Disclaimer:

Many stories herein are subject to the faulty, and sometimes creative, memory of the blog owner and should not be taken as factual, although the names and events are real! Kind of.

Tuesday, February 03, 2009

An Obliterated View






Almost every morning, God provides a gorgeous sunrise for our viewing pleasure as we eat breakfast and head to school and work. I'd love to take a picture, but there's houses in the way, and the apartments to the east have giant security lights that mess with the lighting.


Thursday's sunrise was particularly beautiful. There were leftover clouds from the storm, stretching like cotton all around the horizon, just translucent enough for the sky to show through, but with enough substance to capture the color of the sun and spread it out in new hues. The color stretched all around the earth in every direction, as the rays were caught and held as they passed through the clouds. The sight took my breath away, and I was so busy gawking at it on my way to work, I became a driving hazard! How I wished I had brought the camera!


Then I noticed all the high line poles, and wires, and more street lights, and traffic lights and other troublesome signs of civilization that obstruct the view. There is no place to take a picture of God's creation without man's presence in the way!

It was while driving, both awestruck at God's daily artwork and bemoaning the fact that I couldn't get a 'clear view of forever,' that I got to wondering about the women who've come before me.


The ones whose work included hanging clothes out to dry in the middle of miles of waving grass on an otherwise empty prairie. The women of the past living in a tiny forest cabin, with only her children and husband for company and who could see nothing but nature--tree after tree after tree, with no signs of any other human occupants to break up the bleak landscape.


Did the rhythmic pumping of a windmill annoy those long ago women, as they wished instead for the sound of people's voices? Did the roaring of the wind through the trees on a cold winter's night make the forest dweller all the more lonely for the cheerful talk with relatives around a warm and welcoming fireplace?


The cackling of chickens, the lowing of cattle, the twittering of birds, the sound of a solitary ax ringing through the forest--were they very small compensation for the missing sounds of friends and neighbors going about their daily lives in towns far away?


Even as I longed for an unobstructed sunrise vista, I pictured these lonely women, eyes searching the horizon for an approaching wagon, ears straining to hear the creak of harness and the clop of hooves above the sound of rushing water or blowing wind. I imagined the joy and excitement they must have felt when travelling to town for supplies, anticipating the sight of the cluster of buildings that signified the warmth of other women--of longed-for sharing and laughter and chattering about inconsequential things and friendships.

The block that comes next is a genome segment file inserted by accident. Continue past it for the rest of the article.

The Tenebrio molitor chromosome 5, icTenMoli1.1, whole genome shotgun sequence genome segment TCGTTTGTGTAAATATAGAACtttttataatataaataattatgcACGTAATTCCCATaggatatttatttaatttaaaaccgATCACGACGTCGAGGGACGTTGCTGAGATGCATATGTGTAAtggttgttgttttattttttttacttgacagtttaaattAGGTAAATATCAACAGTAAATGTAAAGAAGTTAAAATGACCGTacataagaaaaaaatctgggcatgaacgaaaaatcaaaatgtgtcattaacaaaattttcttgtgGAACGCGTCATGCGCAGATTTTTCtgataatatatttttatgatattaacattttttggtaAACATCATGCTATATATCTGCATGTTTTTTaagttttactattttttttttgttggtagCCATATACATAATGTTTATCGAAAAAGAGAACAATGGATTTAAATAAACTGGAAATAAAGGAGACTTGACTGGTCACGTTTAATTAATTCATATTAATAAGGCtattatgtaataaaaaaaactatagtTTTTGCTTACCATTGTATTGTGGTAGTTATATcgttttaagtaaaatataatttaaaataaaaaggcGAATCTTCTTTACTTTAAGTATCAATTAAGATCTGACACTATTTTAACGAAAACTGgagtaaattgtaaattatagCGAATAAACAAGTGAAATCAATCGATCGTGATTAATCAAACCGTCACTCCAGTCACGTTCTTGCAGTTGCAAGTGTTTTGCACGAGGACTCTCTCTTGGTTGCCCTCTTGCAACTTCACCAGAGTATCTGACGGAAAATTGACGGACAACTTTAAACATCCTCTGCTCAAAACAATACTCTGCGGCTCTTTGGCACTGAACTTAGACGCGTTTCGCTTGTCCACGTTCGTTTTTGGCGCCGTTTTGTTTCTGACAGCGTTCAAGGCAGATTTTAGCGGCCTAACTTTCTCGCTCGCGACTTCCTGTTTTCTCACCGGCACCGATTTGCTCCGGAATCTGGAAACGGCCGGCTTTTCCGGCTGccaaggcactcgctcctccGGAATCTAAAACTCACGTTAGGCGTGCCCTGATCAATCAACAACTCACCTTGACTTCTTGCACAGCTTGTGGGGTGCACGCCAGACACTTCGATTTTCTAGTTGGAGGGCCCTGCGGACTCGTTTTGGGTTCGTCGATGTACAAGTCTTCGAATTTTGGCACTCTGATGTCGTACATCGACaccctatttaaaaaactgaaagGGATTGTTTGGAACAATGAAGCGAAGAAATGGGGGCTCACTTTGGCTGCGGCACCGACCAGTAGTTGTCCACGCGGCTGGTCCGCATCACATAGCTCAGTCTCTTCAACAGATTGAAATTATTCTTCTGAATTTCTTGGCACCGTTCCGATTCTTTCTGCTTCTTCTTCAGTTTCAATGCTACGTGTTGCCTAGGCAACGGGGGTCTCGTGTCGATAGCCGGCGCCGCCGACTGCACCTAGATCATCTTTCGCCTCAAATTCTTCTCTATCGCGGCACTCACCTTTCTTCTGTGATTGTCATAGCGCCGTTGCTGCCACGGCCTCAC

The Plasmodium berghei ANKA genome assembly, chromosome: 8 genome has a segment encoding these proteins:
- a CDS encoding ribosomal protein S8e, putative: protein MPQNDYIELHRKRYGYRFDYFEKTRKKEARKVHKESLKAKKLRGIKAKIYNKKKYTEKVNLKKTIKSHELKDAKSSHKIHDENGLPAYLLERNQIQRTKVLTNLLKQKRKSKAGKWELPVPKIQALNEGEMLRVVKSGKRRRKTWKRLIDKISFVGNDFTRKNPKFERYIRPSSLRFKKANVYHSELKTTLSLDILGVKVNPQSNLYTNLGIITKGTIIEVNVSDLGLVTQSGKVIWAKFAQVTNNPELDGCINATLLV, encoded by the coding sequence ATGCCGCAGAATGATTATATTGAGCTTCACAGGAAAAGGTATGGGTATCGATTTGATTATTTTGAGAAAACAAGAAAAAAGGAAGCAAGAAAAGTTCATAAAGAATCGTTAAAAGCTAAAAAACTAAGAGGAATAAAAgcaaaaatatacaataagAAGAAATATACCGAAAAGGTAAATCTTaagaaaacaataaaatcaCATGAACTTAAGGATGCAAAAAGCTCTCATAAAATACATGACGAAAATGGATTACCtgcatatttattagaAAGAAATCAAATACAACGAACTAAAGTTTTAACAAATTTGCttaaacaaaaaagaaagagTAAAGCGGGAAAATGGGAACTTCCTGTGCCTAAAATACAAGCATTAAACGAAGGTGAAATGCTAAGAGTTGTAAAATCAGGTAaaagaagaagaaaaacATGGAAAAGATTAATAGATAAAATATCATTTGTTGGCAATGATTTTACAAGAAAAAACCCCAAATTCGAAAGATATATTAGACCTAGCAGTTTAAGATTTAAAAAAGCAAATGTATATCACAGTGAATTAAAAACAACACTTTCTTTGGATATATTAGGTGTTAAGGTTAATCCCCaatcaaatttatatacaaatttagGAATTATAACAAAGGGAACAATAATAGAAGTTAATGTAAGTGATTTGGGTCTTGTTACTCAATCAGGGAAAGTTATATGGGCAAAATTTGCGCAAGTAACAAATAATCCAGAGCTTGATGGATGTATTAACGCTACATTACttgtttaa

Me--longing for solitude. Yesterday's woman--longing for company. Neither of us satisfied.


We humans are never happy. We strive for more land, more houses, more things. Then decide to simplify. We pursue success and wealth. Then realize we really it is joy and contentment that we desire. Our daily lives in our jobs and family schedules provide constant human contact and activity. We crave solitude and peace.


Somewhere there's a balance to be found--between the solitary lives of the lonely pioneers and the activity for the sake of busy-ness of the urban dweller.


But will we ever find true satisfaction in our life here on earth? Can we find it? Or do we have to wait till Heaven to have an unobliterated view?




Lift up your eyes to the heavens, look at the earth beneath;


The heavens will vanish like smoke, the earth will wear out like a garment


And it's inhabitants die like flies.


But my salvation will last forever,


My righteousness will never fail. Isaiah 51:6

2 comments:

Sarah Castor said...

Those are some very beautiful pictures! And a very inspirational blog!

FLO said...

You definitely brought back some memories for me Dawn! Thank you! Part of the earlier part of my life was spent in the Texas Panhandle. We had a windmill in our yard and oh, that rhythmic sound. Milk hitting the bucket too. I miss the sounds and smells of farm life. Gathering eggs. I love to hang clothes on the line too. No lines here tho :(. God bless you for bringing up happy memories for me!

One Last Thought.......

Pleasant words are a honeycomb;
sweet to the soul and healing to the body.
Proverbs 16:
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